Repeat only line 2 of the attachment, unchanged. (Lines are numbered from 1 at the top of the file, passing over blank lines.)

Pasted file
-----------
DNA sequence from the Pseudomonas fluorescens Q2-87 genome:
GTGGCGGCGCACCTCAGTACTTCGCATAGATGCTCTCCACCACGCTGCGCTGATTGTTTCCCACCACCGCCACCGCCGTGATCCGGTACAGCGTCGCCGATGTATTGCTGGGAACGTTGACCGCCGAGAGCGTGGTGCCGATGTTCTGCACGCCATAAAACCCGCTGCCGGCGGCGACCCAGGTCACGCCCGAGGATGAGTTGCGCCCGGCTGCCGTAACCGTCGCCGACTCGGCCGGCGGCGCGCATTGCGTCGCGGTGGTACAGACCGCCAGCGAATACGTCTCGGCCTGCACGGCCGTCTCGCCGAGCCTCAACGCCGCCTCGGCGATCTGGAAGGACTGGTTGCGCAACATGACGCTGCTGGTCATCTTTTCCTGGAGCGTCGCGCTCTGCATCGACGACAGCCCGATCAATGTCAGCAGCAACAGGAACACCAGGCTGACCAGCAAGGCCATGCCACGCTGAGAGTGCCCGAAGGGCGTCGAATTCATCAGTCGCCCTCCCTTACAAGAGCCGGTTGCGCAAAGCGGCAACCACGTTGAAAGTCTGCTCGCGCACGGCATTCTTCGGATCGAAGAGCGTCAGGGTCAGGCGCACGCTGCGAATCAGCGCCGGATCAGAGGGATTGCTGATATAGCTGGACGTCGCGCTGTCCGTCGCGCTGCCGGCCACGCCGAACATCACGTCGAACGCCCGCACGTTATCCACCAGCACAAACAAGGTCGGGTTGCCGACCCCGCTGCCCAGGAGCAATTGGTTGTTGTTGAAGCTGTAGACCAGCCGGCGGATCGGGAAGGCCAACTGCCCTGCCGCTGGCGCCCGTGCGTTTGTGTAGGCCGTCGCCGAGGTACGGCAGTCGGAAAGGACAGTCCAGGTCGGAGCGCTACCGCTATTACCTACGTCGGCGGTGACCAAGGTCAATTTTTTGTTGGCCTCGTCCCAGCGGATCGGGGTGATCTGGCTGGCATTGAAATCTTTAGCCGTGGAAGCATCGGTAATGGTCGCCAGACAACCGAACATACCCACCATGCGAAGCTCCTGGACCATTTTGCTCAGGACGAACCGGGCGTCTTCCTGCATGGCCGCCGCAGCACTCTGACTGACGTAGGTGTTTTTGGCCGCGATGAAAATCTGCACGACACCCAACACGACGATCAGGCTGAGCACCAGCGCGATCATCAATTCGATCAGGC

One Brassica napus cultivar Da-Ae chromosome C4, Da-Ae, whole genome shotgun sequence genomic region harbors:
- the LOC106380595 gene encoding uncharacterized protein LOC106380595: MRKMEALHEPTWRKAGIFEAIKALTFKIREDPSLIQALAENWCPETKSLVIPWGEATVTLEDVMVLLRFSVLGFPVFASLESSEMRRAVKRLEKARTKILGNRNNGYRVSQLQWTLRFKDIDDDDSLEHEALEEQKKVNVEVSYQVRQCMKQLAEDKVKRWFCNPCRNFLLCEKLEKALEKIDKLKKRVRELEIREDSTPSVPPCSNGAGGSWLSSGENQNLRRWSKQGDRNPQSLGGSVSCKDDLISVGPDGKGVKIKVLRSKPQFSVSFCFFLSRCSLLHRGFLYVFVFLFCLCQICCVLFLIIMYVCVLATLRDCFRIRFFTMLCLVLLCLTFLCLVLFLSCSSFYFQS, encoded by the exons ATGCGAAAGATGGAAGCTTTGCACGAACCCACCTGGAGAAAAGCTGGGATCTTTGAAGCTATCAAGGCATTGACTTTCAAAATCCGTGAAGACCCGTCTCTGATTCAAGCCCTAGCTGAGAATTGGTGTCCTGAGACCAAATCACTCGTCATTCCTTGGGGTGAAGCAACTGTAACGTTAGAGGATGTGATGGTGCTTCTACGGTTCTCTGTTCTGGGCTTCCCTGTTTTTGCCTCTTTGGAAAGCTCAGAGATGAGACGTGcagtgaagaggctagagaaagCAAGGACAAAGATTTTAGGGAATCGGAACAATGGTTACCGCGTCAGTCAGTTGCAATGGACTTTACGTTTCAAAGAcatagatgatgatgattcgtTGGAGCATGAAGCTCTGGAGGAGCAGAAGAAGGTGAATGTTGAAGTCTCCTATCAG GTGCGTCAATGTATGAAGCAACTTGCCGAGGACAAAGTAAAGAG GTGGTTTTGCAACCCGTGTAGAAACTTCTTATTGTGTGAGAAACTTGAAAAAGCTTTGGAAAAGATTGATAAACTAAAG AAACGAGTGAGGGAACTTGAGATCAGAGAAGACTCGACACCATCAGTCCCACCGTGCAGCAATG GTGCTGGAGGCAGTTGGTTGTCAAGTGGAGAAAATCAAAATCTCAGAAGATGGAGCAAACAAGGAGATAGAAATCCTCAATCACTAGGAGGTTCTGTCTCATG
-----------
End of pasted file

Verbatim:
GTGGCGGCGCACCTCAGTACTTCGCATAGATGCTCTCCACCACGCTGCGCTGATTGTTTCCCACCACCGCCACCGCCGTGATCCGGTACAGCGTCGCCGATGTATTGCTGGGAACGTTGACCGCCGAGAGCGTGGTGCCGATGTTCTGCACGCCATAAAACCCGCTGCCGGCGGCGACCCAGGTCACGCCCGAGGATGAGTTGCGCCCGGCTGCCGTAACCGTCGCCGACTCGGCCGGCGGCGCGCATTGCGTCGCGGTGGTACAGACCGCCAGCGAATACGTCTCGGCCTGCACGGCCGTCTCGCCGAGCCTCAACGCCGCCTCGGCGATCTGGAAGGACTGGTTGCGCAACATGACGCTGCTGGTCATCTTTTCCTGGAGCGTCGCGCTCTGCATCGACGACAGCCCGATCAATGTCAGCAGCAACAGGAACACCAGGCTGACCAGCAAGGCCATGCCACGCTGAGAGTGCCCGAAGGGCGTCGAATTCATCAGTCGCCCTCCCTTACAAGAGCCGGTTGCGCAAAGCGGCAACCACGTTGAAAGTCTGCTCGCGCACGGCATTCTTCGGATCGAAGAGCGTCAGGGTCAGGCGCACGCTGCGAATCAGCGCCGGATCAGAGGGATTGCTGATATAGCTGGACGTCGCGCTGTCCGTCGCGCTGCCGGCCACGCCGAACATCACGTCGAACGCCCGCACGTTATCCACCAGCACAAACAAGGTCGGGTTGCCGACCCCGCTGCCCAGGAGCAATTGGTTGTTGTTGAAGCTGTAGACCAGCCGGCGGATCGGGAAGGCCAACTGCCCTGCCGCTGGCGCCCGTGCGTTTGTGTAGGCCGTCGCCGAGGTACGGCAGTCGGAAAGGACAGTCCAGGTCGGAGCGCTACCGCTATTACCTACGTCGGCGGTGACCAAGGTCAATTTTTTGTTGGCCTCGTCCCAGCGGATCGGGGTGATCTGGCTGGCATTGAAATCTTTAGCCGTGGAAGCATCGGTAATGGTCGCCAGACAACCGAACATACCCACCATGCGAAGCTCCTGGACCATTTTGCTCAGGACGAACCGGGCGTCTTCCTGCATGGCCGCCGCAGCACTCTGACTGACGTAGGTGTTTTTGGCCGCGATGAAAATCTGCACGACACCCAACACGACGATCAGGCTGAGCACCAGCGCGATCATCAATTCGATCAGGC